Patterns in story shapes
The idea that we want a balance of repeating patterns and diversions from these patterns cans intimate why some story shapes work and some don't. Consider this shape.
If this were a story, what would its plot be? Probably that we have a protagonist whose life is plodding along. Then something awful happens and the character must work to rise above circumstance. They make some headway, but about 60% of the way through the story there are some more setbacks, Eventually the protagonist succeeds and finds themselves better off than before.
How could we represent this musically? There are many ways and I will propose one. We start out with some calm, happy music. Suddenly it turns dark and dissonant. It proceeds from there and slowly starts to acquire a firm, serious flavor using a repetitive groove. At the 60% point that starts to flail and there is a back and forth nature to the music. Ultimately it arrives at music of a rising, triumphant nature.
Could this shape be expressed with visual art? As I mentioned in the first part of this article, visual arts don't have the same kind of temporal quality stories and music do (e.g. paintings are usually observed during a shorter time frame than it takes to read a novel.) Visual art might be better at representing a particular segment of this shape. Of course, several works of visual art presented in a sequence, like a comic book or mural, would have no problem with the entire shape. And there are doubtless ways non-representational visual artists could capture the flavor.
Let's look at another shape, one I would consider bad.
If this was a story, what would it be? It looks like a story where the protagonist is suffering, then encounters a wild series of ups and downs, then a long period of nothing much at all. All the drama appears to happen in the first 40% of the tale. Not a template for a best seller.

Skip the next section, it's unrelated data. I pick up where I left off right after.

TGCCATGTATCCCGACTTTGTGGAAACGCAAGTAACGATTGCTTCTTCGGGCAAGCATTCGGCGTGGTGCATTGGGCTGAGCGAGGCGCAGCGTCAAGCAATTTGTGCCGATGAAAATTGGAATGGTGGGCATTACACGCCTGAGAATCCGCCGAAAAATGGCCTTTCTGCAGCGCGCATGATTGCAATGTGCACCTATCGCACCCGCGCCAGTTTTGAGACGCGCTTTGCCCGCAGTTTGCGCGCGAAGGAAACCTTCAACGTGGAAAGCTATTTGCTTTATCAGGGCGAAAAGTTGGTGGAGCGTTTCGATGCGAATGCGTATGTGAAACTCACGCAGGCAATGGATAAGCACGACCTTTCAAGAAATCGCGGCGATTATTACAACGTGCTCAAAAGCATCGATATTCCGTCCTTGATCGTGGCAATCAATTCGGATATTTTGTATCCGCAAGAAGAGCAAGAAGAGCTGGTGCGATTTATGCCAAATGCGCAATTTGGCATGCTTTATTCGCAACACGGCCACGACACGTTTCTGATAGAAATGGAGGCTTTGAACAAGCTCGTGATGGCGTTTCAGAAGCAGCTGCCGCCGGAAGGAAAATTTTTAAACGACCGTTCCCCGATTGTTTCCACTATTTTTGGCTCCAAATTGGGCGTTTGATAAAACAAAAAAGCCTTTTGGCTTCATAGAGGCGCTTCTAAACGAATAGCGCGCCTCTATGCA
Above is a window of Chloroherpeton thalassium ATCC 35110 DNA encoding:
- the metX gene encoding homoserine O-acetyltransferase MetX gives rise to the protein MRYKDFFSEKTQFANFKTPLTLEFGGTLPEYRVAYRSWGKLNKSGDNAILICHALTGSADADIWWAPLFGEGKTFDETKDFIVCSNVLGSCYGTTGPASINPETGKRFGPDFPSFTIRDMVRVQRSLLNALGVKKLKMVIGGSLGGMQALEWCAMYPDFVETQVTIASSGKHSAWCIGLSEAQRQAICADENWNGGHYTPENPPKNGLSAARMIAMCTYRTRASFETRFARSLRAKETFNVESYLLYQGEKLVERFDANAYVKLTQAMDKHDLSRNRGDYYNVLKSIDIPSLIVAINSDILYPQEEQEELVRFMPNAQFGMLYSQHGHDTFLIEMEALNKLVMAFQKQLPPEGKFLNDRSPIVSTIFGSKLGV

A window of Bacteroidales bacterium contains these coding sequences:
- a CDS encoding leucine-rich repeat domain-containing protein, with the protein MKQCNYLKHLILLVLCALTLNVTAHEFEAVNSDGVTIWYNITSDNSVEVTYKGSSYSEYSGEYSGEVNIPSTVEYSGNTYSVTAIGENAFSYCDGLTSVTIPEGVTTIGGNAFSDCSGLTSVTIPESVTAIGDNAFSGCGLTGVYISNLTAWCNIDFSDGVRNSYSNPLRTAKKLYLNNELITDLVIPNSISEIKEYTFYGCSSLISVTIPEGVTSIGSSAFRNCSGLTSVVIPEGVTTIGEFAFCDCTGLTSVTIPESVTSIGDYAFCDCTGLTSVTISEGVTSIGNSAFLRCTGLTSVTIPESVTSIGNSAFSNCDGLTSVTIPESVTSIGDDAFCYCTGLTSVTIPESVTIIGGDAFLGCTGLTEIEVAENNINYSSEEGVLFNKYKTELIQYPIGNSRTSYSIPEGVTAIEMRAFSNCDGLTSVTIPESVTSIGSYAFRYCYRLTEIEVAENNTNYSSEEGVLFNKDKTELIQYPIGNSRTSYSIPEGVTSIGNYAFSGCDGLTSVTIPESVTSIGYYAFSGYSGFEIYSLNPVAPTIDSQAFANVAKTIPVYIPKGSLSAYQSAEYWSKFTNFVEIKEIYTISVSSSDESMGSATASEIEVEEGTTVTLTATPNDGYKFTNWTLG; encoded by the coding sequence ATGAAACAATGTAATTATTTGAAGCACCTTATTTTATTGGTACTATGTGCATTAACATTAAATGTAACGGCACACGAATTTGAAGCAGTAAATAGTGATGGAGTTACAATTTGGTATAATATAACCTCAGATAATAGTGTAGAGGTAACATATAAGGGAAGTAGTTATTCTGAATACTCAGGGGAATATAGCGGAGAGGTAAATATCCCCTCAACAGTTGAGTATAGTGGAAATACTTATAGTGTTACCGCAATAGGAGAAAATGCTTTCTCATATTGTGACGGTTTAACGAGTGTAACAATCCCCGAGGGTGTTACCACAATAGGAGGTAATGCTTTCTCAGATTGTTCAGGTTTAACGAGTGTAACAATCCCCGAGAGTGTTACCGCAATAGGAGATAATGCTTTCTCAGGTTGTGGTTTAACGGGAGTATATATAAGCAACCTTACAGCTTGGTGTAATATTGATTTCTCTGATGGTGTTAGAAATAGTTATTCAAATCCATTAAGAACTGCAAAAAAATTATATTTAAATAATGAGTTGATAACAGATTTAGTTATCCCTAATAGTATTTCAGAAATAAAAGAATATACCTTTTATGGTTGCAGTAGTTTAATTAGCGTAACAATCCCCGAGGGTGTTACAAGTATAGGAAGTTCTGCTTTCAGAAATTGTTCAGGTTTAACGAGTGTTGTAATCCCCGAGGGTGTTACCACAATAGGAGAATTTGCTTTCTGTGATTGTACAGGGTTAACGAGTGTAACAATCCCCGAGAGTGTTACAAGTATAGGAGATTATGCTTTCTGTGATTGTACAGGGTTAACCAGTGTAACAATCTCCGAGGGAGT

You can imagine music or murals that use this shape, and understand how they would disappoint.
Of course, established story shapes become tired and cliche---see all the complaints about formulaic Hollywood movies. To maintain interest, the artworks that personify these shapes need to constantly vary, experimenting with new plot ideas, musical patterns and visual techniques to grab people's attention. But variations that are too wild will tend to scare of an audience. It's very difficult to get it right.
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Wil Forbis is a well known international playboy who lives a fast paced life attending chic parties, performing feats of derring-do and making love to the world's most beautiful women. Together with his partner, Scrotum-Boy, he is making the world safe for democracy. Email - firstname.lastname@example.orgVisit Wil's web log, The Wil Forbis Blog, and receive complete enlightenment.